On the occasion of the first anniversary of Ok Kanmani, our celebration of Mani’s Parandhu Sella Vaa
By Mani Prabhu
In a brilliant celluloid moment, that is drenched in candour, squeezed for hormonal truths and hung to dry with a naughty nonchalance, the lively Tara finds herself stranded in the suburban lanes of Ahmedabad with the commitment-phobic Adhitya, contemplating on the option of spending the night in a cranky lodge. When Adhi tells Tara that they would need to make do with the only available room, she smiles. This guy is in form and she seems to like it. It’s there, written all over her face.
When she questions Adhi if he could stay with her in the room over-night and remain well-behaved, he nods with a chuckle. Hanging on the exact smug smile, when she asks him whether he thinks she would remain well-behaved, we chuckle with a nod. That moment, if you had heard a random voice inside your head that goes “The floor is all yours, Mani!” you probably are not to be blamed. You have been dragged into the imminent wizardry by a master magician. And you have just been witness to the first part of his trick, ‘The Pledge’.
Mani shows you something ordinary, his object; in this case, two persons away from home, who don’t seem to let the social structure come in the way of their personal decisions. Perhaps he asks you to inspect it to see if it’s indeed real, unaltered, and normal. It probably is or isn’t. But you are already sold.
As they enter the compact room in the lodge, Adhi playfully asks Tara for a final thumbs up. Are you watching? Do you see the magician setting us up for his second act, ‘The Turn’? The night is young for the daring couple, who have probably taken a conscious decision to be together and have their idea of fun. When Adhi toys around with his iPad app creating musical loops, he asks Tara to try it out and croon something. The chemistry and the flirting are totally palpable. When Tara starts a verse with a hint of feverish verve, she gives the feel of flying in the air, and invites Adhi over to experience it. Calm before the storm? She is enjoying it, alright. Are you watching? They break into a delightful impromptu jig for the loopy song, which steadily escalates to complex territory. Just like that. An intimate moment with an acquaintance of the opposite sex. An atmosphere of sudden sensuality.
Adhi makes some cute advances as they get closer, but his body language is deceptively cool. Tara flashes that bewitching smile every other second, but deep inside, the lump in her throat is obvious. They both seem to be thoroughly enjoying the pain of restraint. Just like that. We are taken around the room lit with subtle hints of pink and green, and treated to fleeting glimpses of a new-age romance blooming in the claustrophobia. Or is it? Is it just some splurging hormones causing havoc? What are they feeling? Just a liking? New-found love? Carnal frenzy? Dare you bat an eyelid? The guy is allergic to commitment, and the girl is gamophobic. And, what are they doing, jiggling around in a room? “Rest your brains for a while, but don’t let your heart handle everything meanwhile”, she says. Just like that. What does she even mean?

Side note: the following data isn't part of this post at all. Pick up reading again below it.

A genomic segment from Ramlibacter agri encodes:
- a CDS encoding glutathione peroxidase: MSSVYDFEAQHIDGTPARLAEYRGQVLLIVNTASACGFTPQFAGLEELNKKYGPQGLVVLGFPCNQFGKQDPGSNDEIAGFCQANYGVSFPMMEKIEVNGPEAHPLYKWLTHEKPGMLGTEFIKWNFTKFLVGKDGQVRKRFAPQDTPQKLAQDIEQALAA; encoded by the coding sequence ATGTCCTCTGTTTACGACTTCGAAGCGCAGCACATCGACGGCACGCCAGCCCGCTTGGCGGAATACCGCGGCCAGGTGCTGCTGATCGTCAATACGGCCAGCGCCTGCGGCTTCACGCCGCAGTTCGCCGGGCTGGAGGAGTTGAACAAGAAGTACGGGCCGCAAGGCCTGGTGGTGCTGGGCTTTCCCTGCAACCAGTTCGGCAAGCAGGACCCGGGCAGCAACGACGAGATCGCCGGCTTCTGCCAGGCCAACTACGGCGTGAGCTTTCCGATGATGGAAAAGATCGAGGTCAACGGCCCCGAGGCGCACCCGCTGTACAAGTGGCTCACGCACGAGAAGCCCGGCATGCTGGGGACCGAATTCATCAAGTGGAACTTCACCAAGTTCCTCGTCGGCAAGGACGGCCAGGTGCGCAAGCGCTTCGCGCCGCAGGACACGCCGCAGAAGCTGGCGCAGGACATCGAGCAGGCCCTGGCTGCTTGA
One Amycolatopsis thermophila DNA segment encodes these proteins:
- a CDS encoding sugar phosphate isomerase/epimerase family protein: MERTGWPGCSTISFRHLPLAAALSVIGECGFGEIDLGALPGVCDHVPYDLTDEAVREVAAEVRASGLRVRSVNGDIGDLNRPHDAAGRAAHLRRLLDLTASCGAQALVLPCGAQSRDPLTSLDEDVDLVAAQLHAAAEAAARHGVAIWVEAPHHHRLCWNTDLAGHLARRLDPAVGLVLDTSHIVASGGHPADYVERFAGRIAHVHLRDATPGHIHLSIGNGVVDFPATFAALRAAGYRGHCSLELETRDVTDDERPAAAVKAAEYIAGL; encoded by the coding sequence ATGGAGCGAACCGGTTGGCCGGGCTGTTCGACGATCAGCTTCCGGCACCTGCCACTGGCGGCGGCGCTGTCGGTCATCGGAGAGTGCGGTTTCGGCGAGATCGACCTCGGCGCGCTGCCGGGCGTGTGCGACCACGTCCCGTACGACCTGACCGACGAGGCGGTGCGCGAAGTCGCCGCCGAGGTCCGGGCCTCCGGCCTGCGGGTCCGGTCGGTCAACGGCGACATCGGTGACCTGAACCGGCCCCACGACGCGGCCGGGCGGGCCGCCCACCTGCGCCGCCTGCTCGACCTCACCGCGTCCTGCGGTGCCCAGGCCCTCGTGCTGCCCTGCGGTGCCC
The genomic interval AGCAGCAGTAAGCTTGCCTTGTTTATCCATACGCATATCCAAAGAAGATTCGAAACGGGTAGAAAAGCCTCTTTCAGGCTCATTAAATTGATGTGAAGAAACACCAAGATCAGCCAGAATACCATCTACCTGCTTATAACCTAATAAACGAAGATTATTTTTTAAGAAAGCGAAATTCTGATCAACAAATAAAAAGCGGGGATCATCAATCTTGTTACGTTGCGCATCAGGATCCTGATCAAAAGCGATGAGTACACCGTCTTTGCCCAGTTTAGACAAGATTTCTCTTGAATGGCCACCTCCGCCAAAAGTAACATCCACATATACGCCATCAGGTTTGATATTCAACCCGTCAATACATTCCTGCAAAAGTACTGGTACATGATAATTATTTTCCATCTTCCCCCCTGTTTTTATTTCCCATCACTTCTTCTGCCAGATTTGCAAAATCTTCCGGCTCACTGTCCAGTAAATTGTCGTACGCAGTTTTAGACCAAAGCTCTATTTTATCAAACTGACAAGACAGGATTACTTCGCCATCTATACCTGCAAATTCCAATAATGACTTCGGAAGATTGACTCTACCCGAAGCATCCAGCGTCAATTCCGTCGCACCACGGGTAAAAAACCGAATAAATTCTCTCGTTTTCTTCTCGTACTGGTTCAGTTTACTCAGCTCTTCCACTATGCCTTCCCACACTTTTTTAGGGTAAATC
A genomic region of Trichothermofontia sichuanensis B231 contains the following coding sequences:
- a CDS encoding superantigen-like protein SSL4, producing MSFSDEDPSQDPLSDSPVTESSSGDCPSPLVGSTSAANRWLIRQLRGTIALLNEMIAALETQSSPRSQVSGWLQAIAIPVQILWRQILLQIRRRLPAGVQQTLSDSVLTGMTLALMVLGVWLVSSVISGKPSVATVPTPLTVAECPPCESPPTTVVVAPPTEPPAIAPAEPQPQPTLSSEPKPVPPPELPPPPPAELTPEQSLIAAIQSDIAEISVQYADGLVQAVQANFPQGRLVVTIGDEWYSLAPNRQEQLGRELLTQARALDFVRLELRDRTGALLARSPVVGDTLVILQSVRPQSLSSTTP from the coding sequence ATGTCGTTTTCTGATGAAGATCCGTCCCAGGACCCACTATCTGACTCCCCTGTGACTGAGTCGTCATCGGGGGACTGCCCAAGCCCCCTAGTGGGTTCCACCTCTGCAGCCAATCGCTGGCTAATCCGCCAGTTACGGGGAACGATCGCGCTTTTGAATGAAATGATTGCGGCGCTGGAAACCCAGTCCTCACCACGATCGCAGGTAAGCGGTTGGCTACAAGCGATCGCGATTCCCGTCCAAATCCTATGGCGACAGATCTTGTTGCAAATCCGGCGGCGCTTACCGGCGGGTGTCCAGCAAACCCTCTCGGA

Are you watching closely? With Tara starting the phrase “Nanaindhu Kollava”, after a solid three minutes of the deceptive second act, the minimalistic violin begins and kaboom, the mood and colour of the visuals get an elegant twist. “How about getting drenched with you, even if it meant no rains? How about getting to know you more, without getting too physical?” he asks. “How about floating like a cloud patch for now?” she replies. What started as a soaring flight probably just turned into a floating one! For the couple and the audience alike. What seemed like electrifying ardour suddenly seems like soothing comfort. The beautiful ‘getting-to-know-each-other’ phase takes centre-stage now.
“What if we transcend the confines of the defined emotions?” he continues. “What if we just forget all gnawing thoughts and enjoy the process?” she replies back, flashing that twinkle in her eyes again. Dare you take your eyes off the screen? The magician puts the ordinary something in a seemingly predictable conflict and misleads you initially. He takes you on a ‘trip’ all along, giving you exactly the same thing that you yearn for, but with a twist. And now you’re looking for the secret…but you won’t find it, because of course, you’re not really looking!
Think again. And admit it. You don’t really want to know. You want to be fooled. But you wouldn’t clap yet. Not because you are still gaping. But, because making something magical isn’t just enough; you have to give it your own personal touch. That’s why the second act is not enough. As Tara changes back to her night-dress and goes to bed, her eyes beaming with joy of having gotten to know a wonderful person, she treasures every moment in her heart. A part of her is still not ready to delve into the future, but some strange comfort puts her to sleep, smiling mysteriously.
Adhi proceeds to lie down on the swing by the side, a lot more subtle in his emotions, but still not letting go off his flirtatious grin. Just like that. Even as societal values and hormones seemed to fight it out on the outside, projecting it as a dual between the heart and the brain, deep inside, it was more of a truce. A truce between the instant deadly attraction they felt for each other and their pressing need (and in general, of the generation that they represent) to know and respect the other person first to enjoy any kind of physical closeness. And that’s why every magic trick has a third act, the hardest part, the part we call ‘The Prestige’.
And in bringing the three-part act to celluloid screen, in all its perfection, glory and finesse, the prestige of the magician in Mani Ratnam rests.
A version of the above article was first published in the blog www.madaboutmoviez.com